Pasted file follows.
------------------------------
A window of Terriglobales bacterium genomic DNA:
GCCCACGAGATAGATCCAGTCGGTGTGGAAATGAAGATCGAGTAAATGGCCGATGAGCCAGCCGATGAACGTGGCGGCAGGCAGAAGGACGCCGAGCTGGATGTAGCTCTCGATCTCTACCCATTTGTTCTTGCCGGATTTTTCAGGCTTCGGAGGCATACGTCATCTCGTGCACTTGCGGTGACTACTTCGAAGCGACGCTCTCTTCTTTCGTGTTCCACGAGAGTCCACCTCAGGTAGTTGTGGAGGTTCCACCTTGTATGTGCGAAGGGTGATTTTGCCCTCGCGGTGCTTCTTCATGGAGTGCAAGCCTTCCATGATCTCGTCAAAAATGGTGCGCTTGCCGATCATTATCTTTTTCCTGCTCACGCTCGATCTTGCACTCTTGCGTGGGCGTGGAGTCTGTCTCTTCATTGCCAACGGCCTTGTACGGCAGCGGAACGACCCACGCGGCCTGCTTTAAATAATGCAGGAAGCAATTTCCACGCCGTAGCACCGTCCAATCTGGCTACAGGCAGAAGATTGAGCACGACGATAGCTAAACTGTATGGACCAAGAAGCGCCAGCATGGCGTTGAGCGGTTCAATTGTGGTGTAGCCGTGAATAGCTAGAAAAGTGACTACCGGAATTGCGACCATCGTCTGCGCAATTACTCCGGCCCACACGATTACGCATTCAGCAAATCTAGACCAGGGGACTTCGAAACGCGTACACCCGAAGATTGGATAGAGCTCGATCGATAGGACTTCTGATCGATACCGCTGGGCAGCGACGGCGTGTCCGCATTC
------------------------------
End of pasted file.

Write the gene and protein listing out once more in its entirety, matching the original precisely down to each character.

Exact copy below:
A window of Terriglobales bacterium genomic DNA:
GCCCACGAGATAGATCCAGTCGGTGTGGAAATGAAGATCGAGTAAATGGCCGATGAGCCAGCCGATGAACGTGGCGGCAGGCAGAAGGACGCCGAGCTGGATGTAGCTCTCGATCTCTACCCATTTGTTCTTGCCGGATTTTTCAGGCTTCGGAGGCATACGTCATCTCGTGCACTTGCGGTGACTACTTCGAAGCGACGCTCTCTTCTTTCGTGTTCCACGAGAGTCCACCTCAGGTAGTTGTGGAGGTTCCACCTTGTATGTGCGAAGGGTGATTTTGCCCTCGCGGTGCTTCTTCATGGAGTGCAAGCCTTCCATGATCTCGTCAAAAATGGTGCGCTTGCCGATCATTATCTTTTTCCTGCTCACGCTCGATCTTGCACTCTTGCGTGGGCGTGGAGTCTGTCTCTTCATTGCCAACGGCCTTGTACGGCAGCGGAACGACCCACGCGGCCTGCTTTAAATAATGCAGGAAGCAATTTCCACGCCGTAGCACCGTCCAATCTGGCTACAGGCAGAAGATTGAGCACGACGATAGCTAAACTGTATGGACCAAGAAGCGCCAGCATGGCGTTGAGCGGTTCAATTGTGGTGTAGCCGTGAATAGCTAGAAAAGTGACTACCGGAATTGCGACCATCGTCTGCGCAATTACTCCGGCCCACACGATTACGCATTCAGCAAATCTAGACCAGGGGACTTCGAAACGCGTACACCCGAAGATTGGATAGAGCTCGATCGATAGGACTTCTGATCGATACCGCTGGGCAGCGACGGCGTGTCCGCATTC